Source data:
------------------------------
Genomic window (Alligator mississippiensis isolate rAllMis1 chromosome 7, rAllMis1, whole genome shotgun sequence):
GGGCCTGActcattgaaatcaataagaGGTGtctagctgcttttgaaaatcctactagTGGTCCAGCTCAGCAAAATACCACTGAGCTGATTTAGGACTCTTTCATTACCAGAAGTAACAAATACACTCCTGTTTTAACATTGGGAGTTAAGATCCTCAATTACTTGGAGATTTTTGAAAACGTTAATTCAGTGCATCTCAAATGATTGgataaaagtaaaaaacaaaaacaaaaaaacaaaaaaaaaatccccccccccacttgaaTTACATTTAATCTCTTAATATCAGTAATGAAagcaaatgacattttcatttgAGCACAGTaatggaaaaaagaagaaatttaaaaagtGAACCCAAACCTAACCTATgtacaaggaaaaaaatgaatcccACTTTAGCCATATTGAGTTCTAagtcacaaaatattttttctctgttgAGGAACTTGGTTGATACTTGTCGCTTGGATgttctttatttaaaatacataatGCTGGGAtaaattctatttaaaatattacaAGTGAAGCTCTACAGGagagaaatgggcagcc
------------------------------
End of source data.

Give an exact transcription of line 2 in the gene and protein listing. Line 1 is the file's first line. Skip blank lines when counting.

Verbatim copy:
GGGCCTGActcattgaaatcaataagaGGTGtctagctgcttttgaaaatcctactagTGGTCCAGCTCAGCAAAATACCACTGAGCTGATTTAGGACTCTTTCATTACCAGAAGTAACAAATACACTCCTGTTTTAACATTGGGAGTTAAGATCCTCAATTACTTGGAGATTTTTGAAAACGTTAATTCAGTGCATCTCAAATGATTGgataaaagtaaaaaacaaaaacaaaaaaacaaaaaaaaaatccccccccccacttgaaTTACATTTAATCTCTTAATATCAGTAATGAAagcaaatgacattttcatttgAGCACAGTaatggaaaaaagaagaaatttaaaaagtGAACCCAAACCTAACCTATgtacaaggaaaaaaatgaatcccACTTTAGCCATATTGAGTTCTAagtcacaaaatattttttctctgttgAGGAACTTGGTTGATACTTGTCGCTTGGATgttctttatttaaaatacataatGCTGGGAtaaattctatttaaaatattacaAGTGAAGCTCTACAGGagagaaatgggcagcc